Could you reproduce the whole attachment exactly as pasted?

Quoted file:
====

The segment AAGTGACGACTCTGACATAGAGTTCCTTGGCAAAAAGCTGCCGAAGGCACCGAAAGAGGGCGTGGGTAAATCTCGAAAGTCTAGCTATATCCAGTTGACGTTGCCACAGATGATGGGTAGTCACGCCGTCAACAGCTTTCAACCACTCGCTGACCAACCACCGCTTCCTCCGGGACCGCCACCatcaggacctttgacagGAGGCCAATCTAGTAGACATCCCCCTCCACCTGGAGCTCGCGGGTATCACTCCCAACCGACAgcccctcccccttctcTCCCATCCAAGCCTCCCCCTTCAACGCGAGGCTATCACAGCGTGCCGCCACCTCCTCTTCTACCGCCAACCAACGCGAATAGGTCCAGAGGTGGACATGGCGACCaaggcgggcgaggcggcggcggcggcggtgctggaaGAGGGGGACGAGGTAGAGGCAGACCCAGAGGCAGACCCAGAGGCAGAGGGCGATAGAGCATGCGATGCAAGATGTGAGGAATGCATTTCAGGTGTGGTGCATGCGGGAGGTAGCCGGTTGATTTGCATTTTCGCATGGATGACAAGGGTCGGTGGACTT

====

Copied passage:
The segment AAGTGACGACTCTGACATAGAGTTCCTTGGCAAAAAGCTGCCGAAGGCACCGAAAGAGGGCGTGGGTAAATCTCGAAAGTCTAGCTATATCCAGTTGACGTTGCCACAGATGATGGGTAGTCACGCCGTCAACAGCTTTCAACCACTCGCTGACCAACCACCGCTTCCTCCGGGACCGCCACCatcaggacctttgacagGAGGCCAATCTAGTAGACATCCCCCTCCACCTGGAGCTCGCGGGTATCACTCCCAACCGACAgcccctcccccttctcTCCCATCCAAGCCTCCCCCTTCAACGCGAGGCTATCACAGCGTGCCGCCACCTCCTCTTCTACCGCCAACCAACGCGAATAGGTCCAGAGGTGGACATGGCGACCaaggcgggcgaggcggcggcggcggcggtgctggaaGAGGGGGACGAGGTAGAGGCAGACCCAGAGGCAGACCCAGAGGCAGAGGGCGATAGAGCATGCGATGCAAGATGTGAGGAATGCATTTCAGGTGTGGTGCATGCGGGAGGTAGCCGGTTGATTTGCATTTTCGCATGGATGACAAGGGTCGGTGGACTT